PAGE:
This view is also shared by the overwhelming majority of the NHS workforce. The Health & Social Care Act has provoked a storm of protest from those who work in the service. Virtually all NHS staff bodies campaigned vigorously against the Act. Many Royal Medical Colleges were obliged reluctantly to join the fray, often in response to angry grass roots opinion.

Already over a hundred private sector firms are lined up to contract for NHS services in England. In 2012, the Nuffield Trust/IFS estimated that the English NHS contracted for £8.7 billion’s worth of services from non-NHS providers. This is a 55 per cent increase since 2006. Organisations such as Virgin Care, UK Care, Circo and Circle are lining up for further rich pickings as the Health & Social Care Act is rolled out.

LOST THE ARGUMENT:

The public and NHS staff in England remain totally unconvinced about the direction that their NHS is taking. The Tory/Lib Dem coalition has clearly lost the argument. Over recent months it has given up trying to defend its own position and has sought to shift the argument to one about the performance of the NHS outside England – especially in Wales. But this is only a desperate smokescreen to divert responsibility for the failure of its own policies.

The differences in performance and patient experience in England and Wales is not something that has just happened since the Tory/Lib Dem coalition came to power. It is long standing. It is partly due to differences in policies, but it must also be seen as an outcome of the different levels of wealth, private health care use, demography and health experiences in the two countries.

Wales has an older population than England, which has a major effect on disease patterns. The levels of illness have historically been higher, a reflection of industrial and social economic deprivation. Similar levels are also seen in equally disadvantaged parts of England. Service delivery is more challenging due to Wales’ relatively large rural land mass, and because many of the most disadvantaged communities are in post-industrial valleys. This is in contrast to the more compact population concentrations in England.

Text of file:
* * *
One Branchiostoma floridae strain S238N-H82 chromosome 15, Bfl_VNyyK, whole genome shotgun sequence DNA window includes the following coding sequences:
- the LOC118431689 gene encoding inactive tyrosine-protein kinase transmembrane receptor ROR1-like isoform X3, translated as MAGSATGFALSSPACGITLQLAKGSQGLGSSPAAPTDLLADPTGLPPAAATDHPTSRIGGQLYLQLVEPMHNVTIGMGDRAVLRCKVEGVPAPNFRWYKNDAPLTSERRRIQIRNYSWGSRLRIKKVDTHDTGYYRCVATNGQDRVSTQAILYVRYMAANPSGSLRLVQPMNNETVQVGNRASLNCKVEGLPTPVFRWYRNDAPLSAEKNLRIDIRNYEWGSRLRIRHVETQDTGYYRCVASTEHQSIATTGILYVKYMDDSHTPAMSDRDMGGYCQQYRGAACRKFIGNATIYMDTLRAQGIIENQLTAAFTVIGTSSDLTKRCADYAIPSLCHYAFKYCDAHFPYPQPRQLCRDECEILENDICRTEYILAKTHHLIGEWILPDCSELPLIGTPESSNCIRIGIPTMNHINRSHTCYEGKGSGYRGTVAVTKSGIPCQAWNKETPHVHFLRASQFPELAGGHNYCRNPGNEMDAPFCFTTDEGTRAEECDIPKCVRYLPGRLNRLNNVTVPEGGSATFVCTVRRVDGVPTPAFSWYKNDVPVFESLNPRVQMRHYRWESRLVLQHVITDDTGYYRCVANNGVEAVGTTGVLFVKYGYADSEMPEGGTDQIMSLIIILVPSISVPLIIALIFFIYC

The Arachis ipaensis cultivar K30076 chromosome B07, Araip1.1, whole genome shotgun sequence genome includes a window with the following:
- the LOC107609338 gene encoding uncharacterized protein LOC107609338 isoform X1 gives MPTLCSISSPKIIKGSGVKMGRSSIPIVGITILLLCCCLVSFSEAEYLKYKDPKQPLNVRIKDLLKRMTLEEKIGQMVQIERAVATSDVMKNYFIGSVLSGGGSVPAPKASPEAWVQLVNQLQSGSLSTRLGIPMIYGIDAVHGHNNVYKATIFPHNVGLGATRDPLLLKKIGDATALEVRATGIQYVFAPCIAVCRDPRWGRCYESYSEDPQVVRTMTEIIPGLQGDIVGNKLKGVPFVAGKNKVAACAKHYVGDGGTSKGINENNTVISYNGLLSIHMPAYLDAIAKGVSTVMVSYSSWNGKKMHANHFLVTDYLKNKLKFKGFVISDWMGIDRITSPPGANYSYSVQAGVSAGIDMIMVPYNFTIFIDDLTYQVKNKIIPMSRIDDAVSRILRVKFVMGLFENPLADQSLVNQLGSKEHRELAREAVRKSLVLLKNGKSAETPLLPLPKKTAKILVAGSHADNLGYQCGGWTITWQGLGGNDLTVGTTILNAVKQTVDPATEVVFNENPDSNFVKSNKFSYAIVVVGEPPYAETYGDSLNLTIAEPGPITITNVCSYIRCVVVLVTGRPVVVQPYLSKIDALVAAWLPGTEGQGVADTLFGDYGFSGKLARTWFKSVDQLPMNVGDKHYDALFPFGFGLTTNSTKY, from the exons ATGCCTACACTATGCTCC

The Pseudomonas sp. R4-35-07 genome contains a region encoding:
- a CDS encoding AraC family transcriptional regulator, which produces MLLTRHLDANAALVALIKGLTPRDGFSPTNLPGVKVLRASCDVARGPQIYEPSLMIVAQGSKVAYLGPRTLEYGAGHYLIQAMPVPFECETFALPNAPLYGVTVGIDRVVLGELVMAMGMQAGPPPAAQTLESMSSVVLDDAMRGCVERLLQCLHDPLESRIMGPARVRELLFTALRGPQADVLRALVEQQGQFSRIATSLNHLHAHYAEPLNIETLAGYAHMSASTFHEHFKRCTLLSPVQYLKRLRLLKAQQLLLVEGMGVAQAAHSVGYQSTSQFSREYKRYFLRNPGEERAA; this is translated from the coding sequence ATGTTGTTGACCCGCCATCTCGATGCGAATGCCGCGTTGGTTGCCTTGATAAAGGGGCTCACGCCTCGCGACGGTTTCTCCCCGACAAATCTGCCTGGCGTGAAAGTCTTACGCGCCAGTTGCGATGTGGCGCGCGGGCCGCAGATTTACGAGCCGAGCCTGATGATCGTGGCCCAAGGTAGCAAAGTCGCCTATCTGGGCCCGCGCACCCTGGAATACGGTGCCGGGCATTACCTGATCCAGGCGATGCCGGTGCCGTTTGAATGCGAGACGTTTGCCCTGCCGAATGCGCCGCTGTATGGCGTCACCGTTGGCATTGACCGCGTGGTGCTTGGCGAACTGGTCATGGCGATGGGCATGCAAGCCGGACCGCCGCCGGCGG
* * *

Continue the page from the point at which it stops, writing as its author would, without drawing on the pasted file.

Any survey of health service performance between the four countries can show a very wide range of experiences. Recent reports by the National Audit Office and British Medical Journal show that no single country is best or worse at everything. The picture is much more varied and figures can easily be cherry picked to plead a particular case. The National Audit Office report summarised the situation as follows: “… we cannot draw conclusions about which health service is achieving best value for money. Where comparative data are available, we find that no one nation has been consistently more economic, efficient or effective across the indicators we considered.”

NATIONAL WELSH SURVEY:

In the last twelve months the Welsh Government undertook a national survey of the opinions of 4,500 people across Wales on how the public services were run. It showed that Welsh people felt that their Government was clearly outperforming that of the UK. About 96 per cent of respondents felt that they had been treated with respect when they last used the NHS in Wales, with 90-92 per cent happy with the care received. This verdict speaks for itself.

CHOICES AND PRIORITIES:

Across all of the UK, the NHS is facing the challenge of service re-design to deliver high quality sustainable services in the 21st Century. This is made all the more difficult due to the disastrous impact of the UK Government’s austerity programme. The devolved administrations in Wales, Scotland and Northern Ireland have chosen to move forward with a public service model. In England, patients and staff face a top down, unwanted, dogma-driven programme of change which indeed represents a very dagger at the heart of everything that the NHS stands for.

Dr. Brian Gibbons hails originally from County Roscommon in the West of Ireland. He graduated in medicine at the National University of Ireland, Galway, and in 1976 he moved to Halifax in West Yorkshire to undertake vocational training in general practice.

He later moved to Blaengwynfi, in South Wales where he worked in partnership with Dr. Tudor Hart. He became a member of the Welsh Assembly, representing Aberavon, and for two years he served as Minister for Health and Social Services. He retired from the Assembly in 2011.